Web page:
GFP In Microbiology

Sticking to the GFP theme, I found a great little movie of a bacterium called Listeria that's pathogenic to humans. When it manages to get into a host cell, it uses the cell's cytoskeleton (actin, specifically) to propel itself around and into other cells.
So in this movie, they tagged actin with GFP. Though this isn't color fluorescence, you see GFP emission as bright light, so Listeria actually looks like a comet with a long bright tail of actin that it uses to push itself around the cell.


lots of other cool movies at the source: http://cmgm.stanford.edu/theriot/movies.htm

2008 Nobel Prize in Chemistry...

... is dedicated to the epitome of visualization, GFP.

the winners: http://nobelprize.org/nobel_prizes/chemistry/laureates/2008/index.html

GFP is a molecule that comes from jellyfish. When excited with a certain wavelength of light, GFP fluoresces; it glows green. Since its discovery, it has been used to track the movement of your favorite protein inside the cell, in real life, using a fluorescent microscope. It has become the staple of microscopic visualization and is used nearly ubiquitously across research laboratories. In fact, I used it last week.

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A cool page outlining the applications of GFP: http://userpages.umbc.edu/~jili/ench772/

Metaphase Plate

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source: A. Desai, Curr. Biol. 10:R508, 2000. (c) Elsevier.
PDF available upon request.

Fluorescence micrograph of the metaphase plate of the mitotic spindle, showing:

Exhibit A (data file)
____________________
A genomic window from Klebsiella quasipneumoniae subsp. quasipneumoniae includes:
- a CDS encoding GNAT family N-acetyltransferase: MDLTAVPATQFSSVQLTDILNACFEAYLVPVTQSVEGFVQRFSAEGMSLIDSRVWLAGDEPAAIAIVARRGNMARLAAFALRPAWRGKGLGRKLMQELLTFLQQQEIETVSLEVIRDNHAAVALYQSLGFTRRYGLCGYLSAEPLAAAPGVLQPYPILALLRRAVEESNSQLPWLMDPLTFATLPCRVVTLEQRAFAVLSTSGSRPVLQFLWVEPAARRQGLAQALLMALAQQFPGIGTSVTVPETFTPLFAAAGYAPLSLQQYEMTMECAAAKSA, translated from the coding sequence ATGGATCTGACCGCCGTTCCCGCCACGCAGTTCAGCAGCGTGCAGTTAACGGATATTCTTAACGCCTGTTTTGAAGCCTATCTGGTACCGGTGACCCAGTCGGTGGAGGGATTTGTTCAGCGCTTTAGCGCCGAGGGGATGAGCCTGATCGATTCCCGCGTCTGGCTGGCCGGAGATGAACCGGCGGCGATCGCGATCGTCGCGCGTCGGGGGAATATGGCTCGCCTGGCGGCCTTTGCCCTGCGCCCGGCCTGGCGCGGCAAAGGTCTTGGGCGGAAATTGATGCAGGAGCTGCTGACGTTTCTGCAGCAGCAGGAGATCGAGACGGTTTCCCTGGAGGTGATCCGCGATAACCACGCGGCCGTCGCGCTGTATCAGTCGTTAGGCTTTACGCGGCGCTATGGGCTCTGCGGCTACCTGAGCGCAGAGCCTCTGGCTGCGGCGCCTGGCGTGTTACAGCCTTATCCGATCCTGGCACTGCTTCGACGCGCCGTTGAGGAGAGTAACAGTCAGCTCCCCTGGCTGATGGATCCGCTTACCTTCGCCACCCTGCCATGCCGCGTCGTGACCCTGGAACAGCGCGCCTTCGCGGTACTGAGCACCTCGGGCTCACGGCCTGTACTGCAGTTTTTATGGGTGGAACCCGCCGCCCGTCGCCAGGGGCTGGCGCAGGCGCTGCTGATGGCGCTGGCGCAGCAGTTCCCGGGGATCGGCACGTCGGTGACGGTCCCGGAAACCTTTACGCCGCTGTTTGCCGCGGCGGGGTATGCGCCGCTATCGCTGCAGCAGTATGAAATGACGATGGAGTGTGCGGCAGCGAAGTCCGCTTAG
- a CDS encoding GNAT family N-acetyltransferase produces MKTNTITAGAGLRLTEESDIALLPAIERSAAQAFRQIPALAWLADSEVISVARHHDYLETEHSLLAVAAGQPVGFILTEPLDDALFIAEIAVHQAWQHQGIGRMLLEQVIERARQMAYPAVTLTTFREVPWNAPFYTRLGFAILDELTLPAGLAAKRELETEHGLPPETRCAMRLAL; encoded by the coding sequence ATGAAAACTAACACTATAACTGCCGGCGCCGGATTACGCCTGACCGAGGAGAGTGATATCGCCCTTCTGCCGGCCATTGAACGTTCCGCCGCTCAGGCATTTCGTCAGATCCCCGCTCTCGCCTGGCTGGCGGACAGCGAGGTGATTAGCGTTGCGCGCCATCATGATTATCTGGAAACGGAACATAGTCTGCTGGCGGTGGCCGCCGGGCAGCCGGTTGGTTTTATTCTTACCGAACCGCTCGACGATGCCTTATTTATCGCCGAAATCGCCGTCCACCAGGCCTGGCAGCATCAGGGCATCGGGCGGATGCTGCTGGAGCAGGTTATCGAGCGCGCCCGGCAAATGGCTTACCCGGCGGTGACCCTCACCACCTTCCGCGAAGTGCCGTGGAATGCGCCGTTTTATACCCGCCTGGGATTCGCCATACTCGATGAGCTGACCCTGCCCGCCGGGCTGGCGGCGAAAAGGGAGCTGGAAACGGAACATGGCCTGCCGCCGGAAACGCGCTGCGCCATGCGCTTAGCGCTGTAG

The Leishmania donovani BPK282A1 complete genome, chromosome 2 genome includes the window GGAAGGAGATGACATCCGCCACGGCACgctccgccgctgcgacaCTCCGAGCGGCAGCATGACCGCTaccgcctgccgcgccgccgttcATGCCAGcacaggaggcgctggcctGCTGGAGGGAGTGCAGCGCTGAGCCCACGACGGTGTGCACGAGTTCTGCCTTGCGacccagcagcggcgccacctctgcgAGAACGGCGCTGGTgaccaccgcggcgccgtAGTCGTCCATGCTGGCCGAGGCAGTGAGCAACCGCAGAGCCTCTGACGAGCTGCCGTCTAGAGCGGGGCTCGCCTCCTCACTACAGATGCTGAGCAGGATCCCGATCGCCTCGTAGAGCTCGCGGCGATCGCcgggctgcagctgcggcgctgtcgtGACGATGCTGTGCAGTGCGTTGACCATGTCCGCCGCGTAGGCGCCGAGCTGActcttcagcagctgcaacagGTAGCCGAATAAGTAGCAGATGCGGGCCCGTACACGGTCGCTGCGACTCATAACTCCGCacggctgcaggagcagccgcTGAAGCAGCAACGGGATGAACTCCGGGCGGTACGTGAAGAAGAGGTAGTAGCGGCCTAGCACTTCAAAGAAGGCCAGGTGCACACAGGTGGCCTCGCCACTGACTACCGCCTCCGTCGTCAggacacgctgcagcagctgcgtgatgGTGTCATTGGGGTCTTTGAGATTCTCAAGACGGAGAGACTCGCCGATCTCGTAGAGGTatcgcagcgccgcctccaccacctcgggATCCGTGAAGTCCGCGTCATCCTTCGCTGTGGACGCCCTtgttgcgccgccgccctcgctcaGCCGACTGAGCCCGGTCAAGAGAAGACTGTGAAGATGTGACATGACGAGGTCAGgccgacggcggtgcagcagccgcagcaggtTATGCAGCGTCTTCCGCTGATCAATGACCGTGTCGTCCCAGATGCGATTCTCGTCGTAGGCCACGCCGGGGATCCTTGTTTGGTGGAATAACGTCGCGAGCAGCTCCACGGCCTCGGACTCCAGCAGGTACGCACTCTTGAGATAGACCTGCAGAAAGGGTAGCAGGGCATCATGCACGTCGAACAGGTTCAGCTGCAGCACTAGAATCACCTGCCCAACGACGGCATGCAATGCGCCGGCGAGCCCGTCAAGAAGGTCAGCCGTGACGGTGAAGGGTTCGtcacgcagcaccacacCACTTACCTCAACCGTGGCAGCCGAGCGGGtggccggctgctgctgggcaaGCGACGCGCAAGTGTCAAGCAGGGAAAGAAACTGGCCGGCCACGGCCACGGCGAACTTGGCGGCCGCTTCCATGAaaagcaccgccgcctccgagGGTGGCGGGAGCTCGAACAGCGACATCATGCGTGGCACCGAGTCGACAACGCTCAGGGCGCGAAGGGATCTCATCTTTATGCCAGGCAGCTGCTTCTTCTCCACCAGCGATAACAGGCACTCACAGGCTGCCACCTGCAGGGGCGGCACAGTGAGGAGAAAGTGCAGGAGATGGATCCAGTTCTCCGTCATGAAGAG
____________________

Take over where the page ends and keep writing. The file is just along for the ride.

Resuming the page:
red = kinetochores
green = microtubules
blue = chromosomes

This is really a classic image in the field of fluorescence microscopy and one of my favorites. Desai discussed this image in Current Biology in 2000. A few choice excerpts:

"What are they? Kinetochores are protein machines that assemble on centromeric DNA. They attach chromosomes to spindle microtubules, helping them to segregate to daughter cells during cell division with incredible precision. If you ever wondered how your 100 trillion cells end up with 46 — and not 45 or 47 — chromosomes, then kinetochores are (part of) the answer.

Not to be confused with…centrosomes. But it’s OK to confuse them with centromeres. The centromere is the chromosomal domain where the kinetochore is assembled. Genetically speaking, the centromere is the locus necessary to segregate chromosomes. In many species, the centromere is also defined cytologically as the primary constriction visible on condensed chromosomes (the intersection point of the classical X-shaped chromosome) — this is also the point where one observes connection to spindle microtubules. Probably the most commonsensical definition describes the kinetochore as the protein machine that assembles on centromeric DNA during mitosis/meiosis."